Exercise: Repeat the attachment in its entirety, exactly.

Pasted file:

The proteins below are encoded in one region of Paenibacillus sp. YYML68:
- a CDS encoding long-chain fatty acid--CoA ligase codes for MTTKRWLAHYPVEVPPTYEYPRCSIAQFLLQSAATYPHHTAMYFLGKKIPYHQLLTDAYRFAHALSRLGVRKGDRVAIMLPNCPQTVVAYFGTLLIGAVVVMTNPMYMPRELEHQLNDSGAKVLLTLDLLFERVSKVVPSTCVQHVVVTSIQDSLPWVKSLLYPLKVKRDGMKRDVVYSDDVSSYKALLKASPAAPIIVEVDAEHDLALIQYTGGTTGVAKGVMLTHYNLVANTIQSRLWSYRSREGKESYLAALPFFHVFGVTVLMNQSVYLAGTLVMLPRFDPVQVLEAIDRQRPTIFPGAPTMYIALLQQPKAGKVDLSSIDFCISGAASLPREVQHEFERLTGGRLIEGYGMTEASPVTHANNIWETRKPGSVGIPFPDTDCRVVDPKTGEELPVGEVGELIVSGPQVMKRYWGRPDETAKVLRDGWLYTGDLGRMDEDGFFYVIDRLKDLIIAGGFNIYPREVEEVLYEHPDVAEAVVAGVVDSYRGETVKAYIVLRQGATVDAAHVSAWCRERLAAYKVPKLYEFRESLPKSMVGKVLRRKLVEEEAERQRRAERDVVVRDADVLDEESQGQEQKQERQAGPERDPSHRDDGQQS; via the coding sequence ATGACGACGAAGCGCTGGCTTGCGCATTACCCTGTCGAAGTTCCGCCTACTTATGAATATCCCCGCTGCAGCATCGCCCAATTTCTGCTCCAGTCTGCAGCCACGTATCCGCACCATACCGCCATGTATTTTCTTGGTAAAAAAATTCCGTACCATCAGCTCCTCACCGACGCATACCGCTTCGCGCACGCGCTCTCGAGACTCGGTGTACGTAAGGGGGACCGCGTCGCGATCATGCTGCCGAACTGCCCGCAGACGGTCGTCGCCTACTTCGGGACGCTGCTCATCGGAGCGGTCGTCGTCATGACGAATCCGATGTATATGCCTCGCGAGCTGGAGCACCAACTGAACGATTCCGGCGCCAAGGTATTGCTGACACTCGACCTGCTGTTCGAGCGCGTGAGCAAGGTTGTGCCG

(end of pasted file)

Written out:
The proteins below are encoded in one region of Paenibacillus sp. YYML68:
- a CDS encoding long-chain fatty acid--CoA ligase codes for MTTKRWLAHYPVEVPPTYEYPRCSIAQFLLQSAATYPHHTAMYFLGKKIPYHQLLTDAYRFAHALSRLGVRKGDRVAIMLPNCPQTVVAYFGTLLIGAVVVMTNPMYMPRELEHQLNDSGAKVLLTLDLLFERVSKVVPSTCVQHVVVTSIQDSLPWVKSLLYPLKVKRDGMKRDVVYSDDVSSYKALLKASPAAPIIVEVDAEHDLALIQYTGGTTGVAKGVMLTHYNLVANTIQSRLWSYRSREGKESYLAALPFFHVFGVTVLMNQSVYLAGTLVMLPRFDPVQVLEAIDRQRPTIFPGAPTMYIALLQQPKAGKVDLSSIDFCISGAASLPREVQHEFERLTGGRLIEGYGMTEASPVTHANNIWETRKPGSVGIPFPDTDCRVVDPKTGEELPVGEVGELIVSGPQVMKRYWGRPDETAKVLRDGWLYTGDLGRMDEDGFFYVIDRLKDLIIAGGFNIYPREVEEVLYEHPDVAEAVVAGVVDSYRGETVKAYIVLRQGATVDAAHVSAWCRERLAAYKVPKLYEFRESLPKSMVGKVLRRKLVEEEAERQRRAERDVVVRDADVLDEESQGQEQKQERQAGPERDPSHRDDGQQS; via the coding sequence ATGACGACGAAGCGCTGGCTTGCGCATTACCCTGTCGAAGTTCCGCCTACTTATGAATATCCCCGCTGCAGCATCGCCCAATTTCTGCTCCAGTCTGCAGCCACGTATCCGCACCATACCGCCATGTATTTTCTTGGTAAAAAAATTCCGTACCATCAGCTCCTCACCGACGCATACCGCTTCGCGCACGCGCTCTCGAGACTCGGTGTACGTAAGGGGGACCGCGTCGCGATCATGCTGCCGAACTGCCCGCAGACGGTCGTCGCCTACTTCGGGACGCTGCTCATCGGAGCGGTCGTCGTCATGACGAATCCGATGTATATGCCTCGCGAGCTGGAGCACCAACTGAACGATTCCGGCGCCAAGGTATTGCTGACACTCGACCTGCTGTTCGAGCGCGTGAGCAAGGTTGTGCCG